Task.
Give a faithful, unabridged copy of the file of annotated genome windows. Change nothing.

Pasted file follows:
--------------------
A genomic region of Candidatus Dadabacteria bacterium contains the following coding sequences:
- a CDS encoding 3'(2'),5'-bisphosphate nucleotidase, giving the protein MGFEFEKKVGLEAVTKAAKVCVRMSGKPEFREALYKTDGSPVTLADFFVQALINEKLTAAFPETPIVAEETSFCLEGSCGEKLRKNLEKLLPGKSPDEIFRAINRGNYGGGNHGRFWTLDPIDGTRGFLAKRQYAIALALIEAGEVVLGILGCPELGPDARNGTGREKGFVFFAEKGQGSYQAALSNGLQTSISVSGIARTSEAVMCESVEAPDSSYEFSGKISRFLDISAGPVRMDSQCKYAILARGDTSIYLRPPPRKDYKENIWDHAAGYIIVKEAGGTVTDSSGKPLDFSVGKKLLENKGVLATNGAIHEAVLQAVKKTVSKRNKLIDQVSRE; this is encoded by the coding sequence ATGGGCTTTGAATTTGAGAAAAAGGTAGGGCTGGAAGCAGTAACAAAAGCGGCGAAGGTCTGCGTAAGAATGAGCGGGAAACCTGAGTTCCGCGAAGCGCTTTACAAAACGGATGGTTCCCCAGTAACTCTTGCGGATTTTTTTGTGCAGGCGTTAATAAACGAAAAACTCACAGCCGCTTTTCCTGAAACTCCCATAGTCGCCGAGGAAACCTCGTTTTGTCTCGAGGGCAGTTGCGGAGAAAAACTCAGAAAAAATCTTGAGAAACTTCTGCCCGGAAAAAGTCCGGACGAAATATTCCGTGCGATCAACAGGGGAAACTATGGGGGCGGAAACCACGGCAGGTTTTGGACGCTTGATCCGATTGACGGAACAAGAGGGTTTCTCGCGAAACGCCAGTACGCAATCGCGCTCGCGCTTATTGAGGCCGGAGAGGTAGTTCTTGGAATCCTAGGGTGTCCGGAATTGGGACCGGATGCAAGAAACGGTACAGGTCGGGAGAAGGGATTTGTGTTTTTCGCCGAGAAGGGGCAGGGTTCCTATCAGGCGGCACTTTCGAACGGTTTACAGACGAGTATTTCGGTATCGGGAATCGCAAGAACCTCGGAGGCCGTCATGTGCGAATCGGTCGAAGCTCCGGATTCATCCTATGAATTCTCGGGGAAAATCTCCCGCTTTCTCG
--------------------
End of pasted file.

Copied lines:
A genomic region of Candidatus Dadabacteria bacterium contains the following coding sequences:
- a CDS encoding 3'(2'),5'-bisphosphate nucleotidase, giving the protein MGFEFEKKVGLEAVTKAAKVCVRMSGKPEFREALYKTDGSPVTLADFFVQALINEKLTAAFPETPIVAEETSFCLEGSCGEKLRKNLEKLLPGKSPDEIFRAINRGNYGGGNHGRFWTLDPIDGTRGFLAKRQYAIALALIEAGEVVLGILGCPELGPDARNGTGREKGFVFFAEKGQGSYQAALSNGLQTSISVSGIARTSEAVMCESVEAPDSSYEFSGKISRFLDISAGPVRMDSQCKYAILARGDTSIYLRPPPRKDYKENIWDHAAGYIIVKEAGGTVTDSSGKPLDFSVGKKLLENKGVLATNGAIHEAVLQAVKKTVSKRNKLIDQVSRE; this is encoded by the coding sequence ATGGGCTTTGAATTTGAGAAAAAGGTAGGGCTGGAAGCAGTAACAAAAGCGGCGAAGGTCTGCGTAAGAATGAGCGGGAAACCTGAGTTCCGCGAAGCGCTTTACAAAACGGATGGTTCCCCAGTAACTCTTGCGGATTTTTTTGTGCAGGCGTTAATAAACGAAAAACTCACAGCCGCTTTTCCTGAAACTCCCATAGTCGCCGAGGAAACCTCGTTTTGTCTCGAGGGCAGTTGCGGAGAAAAACTCAGAAAAAATCTTGAGAAACTTCTGCCCGGAAAAAGTCCGGACGAAATATTCCGTGCGATCAACAGGGGAAACTATGGGGGCGGAAACCACGGCAGGTTTTGGACGCTTGATCCGATTGACGGAACAAGAGGGTTTCTCGCGAAACGCCAGTACGCAATCGCGCTCGCGCTTATTGAGGCCGGAGAGGTAGTTCTTGGAATCCTAGGGTGTCCGGAATTGGGACCGGATGCAAGAAACGGTACAGGTCGGGAGAAGGGATTTGTGTTTTTCGCCGAGAAGGGGCAGGGTTCCTATCAGGCGGCACTTTCGAACGGTTTACAGACGAGTATTTCGGTATCGGGAATCGCAAGAACCTCGGAGGCCGTCATGTGCGAATCGGTCGAAGCTCCGGATTCATCCTATGAATTCTCGGGGAAAATCTCCCGCTTTCTCG